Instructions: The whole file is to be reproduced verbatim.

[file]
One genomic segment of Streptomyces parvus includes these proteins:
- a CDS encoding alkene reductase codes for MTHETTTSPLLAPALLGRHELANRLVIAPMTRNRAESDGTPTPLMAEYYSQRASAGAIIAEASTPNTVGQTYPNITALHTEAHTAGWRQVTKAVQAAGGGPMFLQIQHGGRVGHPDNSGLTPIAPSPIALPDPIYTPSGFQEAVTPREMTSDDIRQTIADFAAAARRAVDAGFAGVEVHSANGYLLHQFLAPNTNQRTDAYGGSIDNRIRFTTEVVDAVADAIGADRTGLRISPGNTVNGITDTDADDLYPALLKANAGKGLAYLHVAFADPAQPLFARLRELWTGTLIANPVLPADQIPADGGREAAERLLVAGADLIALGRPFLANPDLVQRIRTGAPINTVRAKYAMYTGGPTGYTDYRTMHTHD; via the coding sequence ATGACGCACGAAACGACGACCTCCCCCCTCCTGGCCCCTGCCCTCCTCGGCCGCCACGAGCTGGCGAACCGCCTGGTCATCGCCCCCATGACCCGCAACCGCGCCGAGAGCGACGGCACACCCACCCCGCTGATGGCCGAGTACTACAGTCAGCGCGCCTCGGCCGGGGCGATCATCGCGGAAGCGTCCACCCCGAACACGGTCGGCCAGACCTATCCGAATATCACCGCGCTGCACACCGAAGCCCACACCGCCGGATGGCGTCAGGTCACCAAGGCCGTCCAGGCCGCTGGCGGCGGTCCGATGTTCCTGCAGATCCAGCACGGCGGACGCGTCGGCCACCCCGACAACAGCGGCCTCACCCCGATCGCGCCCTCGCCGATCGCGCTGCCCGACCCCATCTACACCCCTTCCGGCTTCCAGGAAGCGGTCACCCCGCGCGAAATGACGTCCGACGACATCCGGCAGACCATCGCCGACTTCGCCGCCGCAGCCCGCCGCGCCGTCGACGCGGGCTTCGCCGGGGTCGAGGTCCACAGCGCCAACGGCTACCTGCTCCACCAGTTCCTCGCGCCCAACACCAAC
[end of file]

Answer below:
One genomic segment of Streptomyces parvus includes these proteins:
- a CDS encoding alkene reductase codes for MTHETTTSPLLAPALLGRHELANRLVIAPMTRNRAESDGTPTPLMAEYYSQRASAGAIIAEASTPNTVGQTYPNITALHTEAHTAGWRQVTKAVQAAGGGPMFLQIQHGGRVGHPDNSGLTPIAPSPIALPDPIYTPSGFQEAVTPREMTSDDIRQTIADFAAAARRAVDAGFAGVEVHSANGYLLHQFLAPNTNQRTDAYGGSIDNRIRFTTEVVDAVADAIGADRTGLRISPGNTVNGITDTDADDLYPALLKANAGKGLAYLHVAFADPAQPLFARLRELWTGTLIANPVLPADQIPADGGREAAERLLVAGADLIALGRPFLANPDLVQRIRTGAPINTVRAKYAMYTGGPTGYTDYRTMHTHD; via the coding sequence ATGACGCACGAAACGACGACCTCCCCCCTCCTGGCCCCTGCCCTCCTCGGCCGCCACGAGCTGGCGAACCGCCTGGTCATCGCCCCCATGACCCGCAACCGCGCCGAGAGCGACGGCACACCCACCCCGCTGATGGCCGAGTACTACAGTCAGCGCGCCTCGGCCGGGGCGATCATCGCGGAAGCGTCCACCCCGAACACGGTCGGCCAGACCTATCCGAATATCACCGCGCTGCACACCGAAGCCCACACCGCCGGATGGCGTCAGGTCACCAAGGCCGTCCAGGCCGCTGGCGGCGGTCCGATGTTCCTGCAGATCCAGCACGGCGGACGCGTCGGCCACCCCGACAACAGCGGCCTCACCCCGATCGCGCCCTCGCCGATCGCGCTGCCCGACCCCATCTACACCCCTTCCGGCTTCCAGGAAGCGGTCACCCCGCGCGAAATGACGTCCGACGACATCCGGCAGACCATCGCCGACTTCGCCGCCGCAGCCCGCCGCGCCGTCGACGCGGGCTTCGCCGGGGTCGAGGTCCACAGCGCCAACGGCTACCTGCTCCACCAGTTCCTCGCGCCCAACACCAAC